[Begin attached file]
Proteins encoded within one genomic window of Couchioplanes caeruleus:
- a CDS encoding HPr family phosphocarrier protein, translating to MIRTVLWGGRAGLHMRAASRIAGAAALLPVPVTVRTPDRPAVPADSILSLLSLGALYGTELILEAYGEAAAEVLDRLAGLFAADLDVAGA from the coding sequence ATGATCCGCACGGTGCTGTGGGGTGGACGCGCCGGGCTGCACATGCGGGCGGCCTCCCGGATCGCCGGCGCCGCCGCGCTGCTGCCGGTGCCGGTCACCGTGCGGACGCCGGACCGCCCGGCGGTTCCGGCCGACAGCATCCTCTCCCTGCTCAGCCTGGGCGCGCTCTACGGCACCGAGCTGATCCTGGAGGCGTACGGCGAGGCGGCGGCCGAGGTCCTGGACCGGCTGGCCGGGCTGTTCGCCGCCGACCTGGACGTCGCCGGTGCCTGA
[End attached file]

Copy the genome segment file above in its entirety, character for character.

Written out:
Proteins encoded within one genomic window of Couchioplanes caeruleus:
- a CDS encoding HPr family phosphocarrier protein, translating to MIRTVLWGGRAGLHMRAASRIAGAAALLPVPVTVRTPDRPAVPADSILSLLSLGALYGTELILEAYGEAAAEVLDRLAGLFAADLDVAGA from the coding sequence ATGATCCGCACGGTGCTGTGGGGTGGACGCGCCGGGCTGCACATGCGGGCGGCCTCCCGGATCGCCGGCGCCGCCGCGCTGCTGCCGGTGCCGGTCACCGTGCGGACGCCGGACCGCCCGGCGGTTCCGGCCGACAGCATCCTCTCCCTGCTCAGCCTGGGCGCGCTCTACGGCACCGAGCTGATCCTGGAGGCGTACGGCGAGGCGGCGGCCGAGGTCCTGGACCGGCTGGCCGGGCTGTTCGCCGCCGACCTGGACGTCGCCGGTGCCTGA